Pledge to pay back wrongly charged care costs
The Scottish government has pledged to refund anyone being wrongly charged for care which should have been free.
It comes after BBC Scotland revealed people may be spending thousands of pounds on nursing home care which should be paid for by the NHS.
This can happen with people suffering severe stroke, or with Dementia, Parkinson's and Motor Neurone Disease.
Health Secretary Alex Neil said every case would be examined where someone felt they should not have been paying.
Opposition parties called on the government to establish how many people may have been affected.
BBC Scotland health correspondent Eleanor Bradford reported that the number of people being awarded funding for nursing care in Scotland was falling.
If someone has severe health problems which require intense or complex nursing care then the NHS is obliged to pay for that care, even if it is delivered in a nursing home or in the person's own home.
While Scotland does provide personal care for free, people in care homes and nursing homes are still charged accommodation costs.
It is this "hotel bill" which the NHS is obliged to pay for people who need nursing care as well as social care.
An Ombudsman decision in 2003 firmly established this principle in England, and thousands of individuals were able to claim back care costs they had been wrongly charged.
Since that landmark ruling, the number of "continuing healthcare" funding packages has been steadily rising in England. However, the number of people qualifying for continuing healthcare in Scotland has fallen by 26% in the four years since monitoring began.
Mr Neil urged those who felt they had been wrongly turned down for a continuing healthcare package to contact him and he would ensure the situation was "properly investigated".
He told BBC Radio Scotland's Good Morning Scotland programme: "The last thing I want to do as the health secretary is see people who are so seriously ill being denied the payment or the care they are entitled to. Where there is evidence, we will tackle that situation."
Mr Neil insisted: "If there is anyone, or anyone's carer or family, who feels they should have been receiving this payment and either haven't been told about it or aren't receiving it, please let us know because we will look at the case, case-by-case, and those who are entitled to it who haven't been getting it will be appropriately reimbursed."
The health secretary said he believed only a small number of people would have been missing out, adding: "The issue of whether somebody gets this payment or not is based on very clear, clinical criteria.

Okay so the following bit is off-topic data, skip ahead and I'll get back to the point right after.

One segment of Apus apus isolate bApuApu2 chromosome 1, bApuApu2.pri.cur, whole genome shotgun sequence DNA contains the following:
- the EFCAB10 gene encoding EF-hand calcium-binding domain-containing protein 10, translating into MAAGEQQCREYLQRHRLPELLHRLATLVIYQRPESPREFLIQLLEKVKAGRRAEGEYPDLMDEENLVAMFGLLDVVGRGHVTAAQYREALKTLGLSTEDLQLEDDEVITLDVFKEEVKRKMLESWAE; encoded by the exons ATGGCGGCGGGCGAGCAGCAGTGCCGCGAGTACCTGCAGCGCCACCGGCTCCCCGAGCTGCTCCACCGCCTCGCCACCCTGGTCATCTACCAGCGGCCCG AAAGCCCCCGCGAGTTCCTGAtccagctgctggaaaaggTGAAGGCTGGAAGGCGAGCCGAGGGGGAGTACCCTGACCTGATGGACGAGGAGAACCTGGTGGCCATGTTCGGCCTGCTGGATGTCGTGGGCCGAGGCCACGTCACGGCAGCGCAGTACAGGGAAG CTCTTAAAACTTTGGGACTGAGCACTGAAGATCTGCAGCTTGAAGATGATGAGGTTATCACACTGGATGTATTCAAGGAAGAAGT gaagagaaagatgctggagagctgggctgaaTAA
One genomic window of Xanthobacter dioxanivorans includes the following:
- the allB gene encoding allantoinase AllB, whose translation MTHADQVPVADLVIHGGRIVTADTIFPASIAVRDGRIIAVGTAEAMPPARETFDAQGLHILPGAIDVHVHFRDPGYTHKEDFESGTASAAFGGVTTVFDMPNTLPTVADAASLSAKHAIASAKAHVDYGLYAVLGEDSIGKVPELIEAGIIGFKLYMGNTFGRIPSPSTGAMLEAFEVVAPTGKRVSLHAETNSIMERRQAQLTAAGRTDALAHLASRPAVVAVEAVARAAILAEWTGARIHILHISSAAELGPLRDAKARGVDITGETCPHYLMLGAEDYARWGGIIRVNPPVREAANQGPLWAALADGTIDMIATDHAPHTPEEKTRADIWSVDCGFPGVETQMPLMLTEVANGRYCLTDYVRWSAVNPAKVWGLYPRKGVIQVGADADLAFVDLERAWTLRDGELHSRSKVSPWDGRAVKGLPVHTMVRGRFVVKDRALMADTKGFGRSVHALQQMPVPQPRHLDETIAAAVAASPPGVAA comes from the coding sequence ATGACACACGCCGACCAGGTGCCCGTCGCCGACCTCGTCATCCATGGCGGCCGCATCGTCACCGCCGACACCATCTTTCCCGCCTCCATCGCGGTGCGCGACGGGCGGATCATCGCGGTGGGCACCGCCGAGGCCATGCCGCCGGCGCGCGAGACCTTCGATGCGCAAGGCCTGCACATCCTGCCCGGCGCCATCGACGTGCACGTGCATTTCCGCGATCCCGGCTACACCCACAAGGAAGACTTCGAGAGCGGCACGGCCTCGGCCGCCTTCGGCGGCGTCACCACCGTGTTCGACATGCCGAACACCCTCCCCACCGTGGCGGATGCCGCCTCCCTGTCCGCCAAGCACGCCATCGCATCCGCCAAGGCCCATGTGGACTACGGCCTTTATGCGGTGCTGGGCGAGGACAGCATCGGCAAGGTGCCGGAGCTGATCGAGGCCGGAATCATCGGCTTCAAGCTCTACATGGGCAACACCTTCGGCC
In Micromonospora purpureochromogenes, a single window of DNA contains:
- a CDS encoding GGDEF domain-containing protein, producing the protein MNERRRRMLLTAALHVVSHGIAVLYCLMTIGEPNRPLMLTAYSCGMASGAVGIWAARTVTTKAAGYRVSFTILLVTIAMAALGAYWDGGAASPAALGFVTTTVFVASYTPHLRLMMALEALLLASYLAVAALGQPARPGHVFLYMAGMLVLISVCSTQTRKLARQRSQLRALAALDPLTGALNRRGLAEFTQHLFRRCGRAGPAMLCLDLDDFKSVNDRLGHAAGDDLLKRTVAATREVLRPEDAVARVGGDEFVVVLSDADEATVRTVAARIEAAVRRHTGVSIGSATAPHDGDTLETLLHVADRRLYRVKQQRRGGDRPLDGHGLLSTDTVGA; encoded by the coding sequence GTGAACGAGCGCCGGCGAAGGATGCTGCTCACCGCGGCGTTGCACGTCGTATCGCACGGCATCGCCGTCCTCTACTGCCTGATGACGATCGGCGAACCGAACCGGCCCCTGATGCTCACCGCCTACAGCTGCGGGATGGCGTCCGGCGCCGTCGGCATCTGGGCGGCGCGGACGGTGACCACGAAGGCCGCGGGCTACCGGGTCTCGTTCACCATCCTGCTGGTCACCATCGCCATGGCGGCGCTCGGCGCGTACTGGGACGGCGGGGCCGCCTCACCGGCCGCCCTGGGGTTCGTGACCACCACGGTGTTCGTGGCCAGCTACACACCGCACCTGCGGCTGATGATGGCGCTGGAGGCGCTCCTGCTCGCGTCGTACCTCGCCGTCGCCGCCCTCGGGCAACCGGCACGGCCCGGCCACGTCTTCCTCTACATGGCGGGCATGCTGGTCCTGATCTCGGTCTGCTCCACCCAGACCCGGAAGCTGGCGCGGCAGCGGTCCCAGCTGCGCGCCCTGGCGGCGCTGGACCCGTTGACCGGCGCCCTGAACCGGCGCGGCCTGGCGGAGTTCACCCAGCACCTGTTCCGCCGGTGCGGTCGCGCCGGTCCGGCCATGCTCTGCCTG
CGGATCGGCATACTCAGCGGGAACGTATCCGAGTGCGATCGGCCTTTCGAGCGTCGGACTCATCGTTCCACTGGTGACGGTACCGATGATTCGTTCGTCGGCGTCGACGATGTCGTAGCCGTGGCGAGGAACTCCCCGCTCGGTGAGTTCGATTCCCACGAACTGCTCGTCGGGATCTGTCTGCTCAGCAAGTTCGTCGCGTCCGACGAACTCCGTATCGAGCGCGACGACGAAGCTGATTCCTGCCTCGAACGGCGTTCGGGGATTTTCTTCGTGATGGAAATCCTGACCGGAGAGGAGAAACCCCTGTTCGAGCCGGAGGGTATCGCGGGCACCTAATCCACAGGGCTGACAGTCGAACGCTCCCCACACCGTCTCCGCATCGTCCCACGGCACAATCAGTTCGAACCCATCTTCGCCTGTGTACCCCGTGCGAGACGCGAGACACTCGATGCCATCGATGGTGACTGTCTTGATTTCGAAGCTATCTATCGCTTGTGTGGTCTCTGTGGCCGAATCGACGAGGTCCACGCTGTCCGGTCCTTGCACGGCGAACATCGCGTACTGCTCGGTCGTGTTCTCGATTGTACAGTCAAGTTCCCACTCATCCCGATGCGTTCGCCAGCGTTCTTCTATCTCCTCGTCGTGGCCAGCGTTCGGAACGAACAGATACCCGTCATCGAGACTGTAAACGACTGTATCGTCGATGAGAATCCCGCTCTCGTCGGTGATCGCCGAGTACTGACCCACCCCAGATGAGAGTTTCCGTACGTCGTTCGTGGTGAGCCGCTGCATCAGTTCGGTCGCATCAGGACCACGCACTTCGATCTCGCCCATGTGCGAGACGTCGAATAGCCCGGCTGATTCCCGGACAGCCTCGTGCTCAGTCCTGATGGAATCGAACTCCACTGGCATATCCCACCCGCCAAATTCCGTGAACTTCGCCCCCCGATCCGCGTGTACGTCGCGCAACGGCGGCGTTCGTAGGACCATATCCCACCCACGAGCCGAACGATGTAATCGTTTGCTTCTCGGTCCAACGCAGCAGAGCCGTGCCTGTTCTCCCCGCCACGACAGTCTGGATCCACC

"Clearly there are a number of people, I think it's a small number, but there are obviously a number of people who feel they have been wrongly turned down for this support.
"If they feel that they have been wrongly turned down then let me know. I will have it properly investigated and if they are entitled to the payment they will get the payment."
The minister said that people should contact the chief executive of their health board and if they were still dissatisfied to contact him.
Scottish Labour health spokeswoman Jackie Baillie said: "There needs to be delivery behind the SNP's rhetoric about improving access to care, but we also need some honesty about how it should be funded so that people in need benefit from clear and sustained levels of support."
The Scottish Liberal Democrat also called for "immediate clarity" on the issue.
Lib Dem health spokesman Jim Hume said: "The health secretary must explain why the number of people being awarded funding for nursing care is decreasing when our population is living for longer and spending more years in ill health."
At first minister's questions, Alex Salmond was challenged to put a figure on the number of people affected.
Scottish Conservative leader Ruth Davidson said: "This first minister has a responsibility to find out how many people in Scotland caring for critically ill relatives have been handing over thousands of pounds when they shouldn't have been - we need a full audit of every person in every health board who may be affected, either currently or historically, in order to ensure proper reparations are paid."
Mr Salmond said people were assessed within the system at the moment.
He added: "What needs to be done and will be done - and certainly will be done - is that we'll ensure that the regulations are properly followed."
Mr Salmond stressed that there were opportunities for patients and their relatives to come forward.
"If there's anything that has been done contrary to these regulations then it will be rectified," he added.
In one case, Robert Fyans asked for his mother to be assessed for continuing healthcare funding after a stroke left her severely brain damaged, but his request was refused.
The family were forced to sell their mother's flat in order to pay her care home costs. As there is no independent appeals process in Scotland, the Fyans family felt they could not challenge the decision.
Parkinsons UK, Alzheimer Scotland, the Stroke Association and MND Scotland have all told the BBC they have concerns about the implementation of continuing healthcare in Scotland.
The Stroke Association is now calling for every stroke survivor to receive an assessment of their needs.
Interim director in Scotland, Elspeth Molony, said: "Some of the most severely disabled stroke survivors will also be eligible to receive a continuing care package which covers all their care costs from accommodation to personal and nursing care.
"However, not everyone entitled to this support is currently receiving it, meaning that many of the most severely disabled survivors are left struggling to cope with the after effects of stroke alone. This needs to change."